Although there has been a “final statement” by leaders attending the meeting of the G20 in Argentina, the text does not seem available on the web and nor does the communique. However, some media are reporting on what was agreed. The outcome on trade was expected to reveal something on the what has been described as a dispute between the US and China (but which has implications for all trading nations). It appears that the US did succeed at G20 in obtaining agreement that the present arrangements need to be changed.
In my Commentary published on 18 November I suggested the handling of the Bourke St incident indicated serious deficiencies. This has been confirmed by developments since then. Most important has been the statement by Victorian Attorney General Pakula that Victorian police had not received information from federal sources which would warrant them acting to at least monitor the now dead Muslim terrorist, Shire Ali. But Victorian police chief Ashton subsequently announced that they had in fact received the necessary federal information. This prompted me to send a letter to the press arguing that Pakula should resign but, as he has stuck to his guns and has been supported by Victorian Premier Andrews, that won’t happen a couple of days before the election (see OZ on Bourke St Terrorist Revelations and Pakula Claims Not Informed of Terrorists Passport Withdrawal).
In last Thursday’s Commentary I drew attention to an article in The Australian by John Stone suggesting that immigration isthe most obvious example of Morrison’s present policy deficiencies and arguing that the permanent settler program should be cut by 60,000. Stone added that if Morrison was “prepared to say that Australia will continue to be non-discriminatory on racial or ethnic grounds, but will henceforth reject all permanent visa applicants judged to be culturally incompatible with our Australian way of life, he would enormously enhance his electoral prospects next year”.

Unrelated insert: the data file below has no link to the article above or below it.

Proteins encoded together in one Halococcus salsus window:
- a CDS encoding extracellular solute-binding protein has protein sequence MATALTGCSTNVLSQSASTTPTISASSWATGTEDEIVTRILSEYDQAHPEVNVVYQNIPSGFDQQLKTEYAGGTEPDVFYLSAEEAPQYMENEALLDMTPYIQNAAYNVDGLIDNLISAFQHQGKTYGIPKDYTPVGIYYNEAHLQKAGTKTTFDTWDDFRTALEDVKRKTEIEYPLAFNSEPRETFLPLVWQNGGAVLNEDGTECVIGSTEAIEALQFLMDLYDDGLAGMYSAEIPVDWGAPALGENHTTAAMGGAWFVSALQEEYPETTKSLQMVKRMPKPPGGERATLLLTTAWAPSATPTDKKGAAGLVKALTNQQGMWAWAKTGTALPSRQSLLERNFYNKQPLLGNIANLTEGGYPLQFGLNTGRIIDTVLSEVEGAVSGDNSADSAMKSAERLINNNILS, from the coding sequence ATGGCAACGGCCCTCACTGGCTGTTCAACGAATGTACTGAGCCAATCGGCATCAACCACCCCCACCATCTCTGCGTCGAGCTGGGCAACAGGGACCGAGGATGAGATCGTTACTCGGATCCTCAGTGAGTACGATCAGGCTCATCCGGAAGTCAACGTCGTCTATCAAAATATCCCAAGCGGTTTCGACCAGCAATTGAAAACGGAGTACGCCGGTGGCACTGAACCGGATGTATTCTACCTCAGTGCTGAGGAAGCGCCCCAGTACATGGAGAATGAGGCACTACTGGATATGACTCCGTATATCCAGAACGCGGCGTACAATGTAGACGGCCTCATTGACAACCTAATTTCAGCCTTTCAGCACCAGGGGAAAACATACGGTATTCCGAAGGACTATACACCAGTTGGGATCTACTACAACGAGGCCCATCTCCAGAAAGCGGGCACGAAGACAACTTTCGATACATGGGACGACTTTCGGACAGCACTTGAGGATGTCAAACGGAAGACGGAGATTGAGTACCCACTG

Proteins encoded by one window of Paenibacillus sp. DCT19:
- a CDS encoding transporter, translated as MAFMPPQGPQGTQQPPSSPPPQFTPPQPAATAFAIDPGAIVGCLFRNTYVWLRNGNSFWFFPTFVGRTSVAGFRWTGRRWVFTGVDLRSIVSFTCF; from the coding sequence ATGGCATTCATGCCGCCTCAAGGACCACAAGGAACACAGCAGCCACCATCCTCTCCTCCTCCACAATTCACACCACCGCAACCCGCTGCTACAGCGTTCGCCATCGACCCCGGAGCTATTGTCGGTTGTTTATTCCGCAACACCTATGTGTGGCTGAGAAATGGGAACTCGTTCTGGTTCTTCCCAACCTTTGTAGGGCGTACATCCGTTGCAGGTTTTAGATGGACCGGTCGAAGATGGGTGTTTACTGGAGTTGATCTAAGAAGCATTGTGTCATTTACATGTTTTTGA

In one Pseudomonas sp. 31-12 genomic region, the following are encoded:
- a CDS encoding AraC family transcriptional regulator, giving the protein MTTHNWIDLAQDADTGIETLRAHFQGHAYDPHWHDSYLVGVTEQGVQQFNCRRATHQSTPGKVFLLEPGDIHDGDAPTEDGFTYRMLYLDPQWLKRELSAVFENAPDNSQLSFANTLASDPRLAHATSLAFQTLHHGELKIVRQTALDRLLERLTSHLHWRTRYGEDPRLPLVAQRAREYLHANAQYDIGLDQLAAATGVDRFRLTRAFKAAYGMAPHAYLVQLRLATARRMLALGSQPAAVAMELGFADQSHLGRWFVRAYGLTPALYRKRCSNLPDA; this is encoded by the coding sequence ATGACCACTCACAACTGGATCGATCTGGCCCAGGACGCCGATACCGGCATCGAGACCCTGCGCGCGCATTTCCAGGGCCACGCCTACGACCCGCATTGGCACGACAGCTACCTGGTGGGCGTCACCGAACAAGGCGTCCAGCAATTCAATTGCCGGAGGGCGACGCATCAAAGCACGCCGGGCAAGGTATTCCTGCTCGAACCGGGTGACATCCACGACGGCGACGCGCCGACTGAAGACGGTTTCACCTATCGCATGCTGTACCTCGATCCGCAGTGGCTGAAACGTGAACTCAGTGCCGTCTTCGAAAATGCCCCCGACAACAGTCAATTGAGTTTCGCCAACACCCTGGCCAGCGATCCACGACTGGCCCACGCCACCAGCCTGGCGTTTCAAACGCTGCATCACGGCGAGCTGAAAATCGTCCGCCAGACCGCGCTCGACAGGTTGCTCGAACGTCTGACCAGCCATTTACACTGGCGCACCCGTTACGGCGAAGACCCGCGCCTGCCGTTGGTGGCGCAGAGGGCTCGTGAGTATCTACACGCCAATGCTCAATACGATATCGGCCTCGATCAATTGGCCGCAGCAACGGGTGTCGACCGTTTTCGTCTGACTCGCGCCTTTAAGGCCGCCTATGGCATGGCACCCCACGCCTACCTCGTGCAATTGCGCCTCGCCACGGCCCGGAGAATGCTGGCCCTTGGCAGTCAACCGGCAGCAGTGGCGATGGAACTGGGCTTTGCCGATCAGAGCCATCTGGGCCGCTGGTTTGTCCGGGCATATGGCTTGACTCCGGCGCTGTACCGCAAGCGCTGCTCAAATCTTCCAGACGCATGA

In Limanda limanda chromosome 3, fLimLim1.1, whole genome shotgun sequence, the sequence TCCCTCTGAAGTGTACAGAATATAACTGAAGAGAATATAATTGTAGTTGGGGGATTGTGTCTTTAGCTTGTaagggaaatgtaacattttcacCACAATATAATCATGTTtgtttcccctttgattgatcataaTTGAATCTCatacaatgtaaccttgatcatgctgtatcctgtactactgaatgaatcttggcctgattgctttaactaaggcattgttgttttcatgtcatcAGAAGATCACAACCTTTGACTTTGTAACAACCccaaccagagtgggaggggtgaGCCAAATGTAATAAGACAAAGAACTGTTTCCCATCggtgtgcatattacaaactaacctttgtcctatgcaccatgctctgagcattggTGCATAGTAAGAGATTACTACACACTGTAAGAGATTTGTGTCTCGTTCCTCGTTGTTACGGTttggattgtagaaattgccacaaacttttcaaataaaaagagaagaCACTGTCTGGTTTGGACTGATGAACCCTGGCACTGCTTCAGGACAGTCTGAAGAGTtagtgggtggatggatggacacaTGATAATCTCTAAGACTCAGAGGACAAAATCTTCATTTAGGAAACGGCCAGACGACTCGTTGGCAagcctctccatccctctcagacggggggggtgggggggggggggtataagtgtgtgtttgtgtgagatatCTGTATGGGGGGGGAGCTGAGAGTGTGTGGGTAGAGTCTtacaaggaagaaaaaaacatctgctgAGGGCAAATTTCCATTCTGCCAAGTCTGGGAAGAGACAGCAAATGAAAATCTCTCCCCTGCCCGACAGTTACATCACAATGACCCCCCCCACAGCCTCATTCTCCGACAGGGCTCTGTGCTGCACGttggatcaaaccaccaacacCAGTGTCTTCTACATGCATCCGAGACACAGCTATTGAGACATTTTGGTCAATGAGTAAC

Among the many important issues which are at present subject to debate in society and the media, there is an inclination to let pass the determination by the Fair Work Commission of the minimum wage. It has received limited attention partly because the body allocated the job of regulating workplace relations has long determined the minimum and even though its analyses have been poor. The FWC has made decisions which have put Australia’s minimum rate at or very close to the highest in the world (over $36,000 pa). But this has not benefited the less skilled because employers cannot afford to pay such a rate for them. Instead of being employed they go on to welfare or crime.
Despite reports of thousands of arrests and over 20 deaths, the anti-government protests in Iran appear to be continuing, albeit on a much smaller scale. A member of the US think-tank, Brookings Institution, Suzanne Maloney, is a senior fellow on Middle East policy and describes them as reflecting “Anger over these [financial] losses came on top of years of pent-up frustration over a sluggish economy. When the government announced recent price increases and released an austere budget bill, it ignited at-times violent protests that spread rapidly to dozens of cities nationwide. Demonstrators quickly turned their fury on corrupt officials and the Islamic republic as a whole”… "What's different is that it seems to have tapped into a deep sense of alienation and frustration, that people aren't just demonstrating for better working conditions or pay, but insisting on wholesale rejection of the system itself " (see article from the Washington Post dated 7 January, “Iran Expert says…”).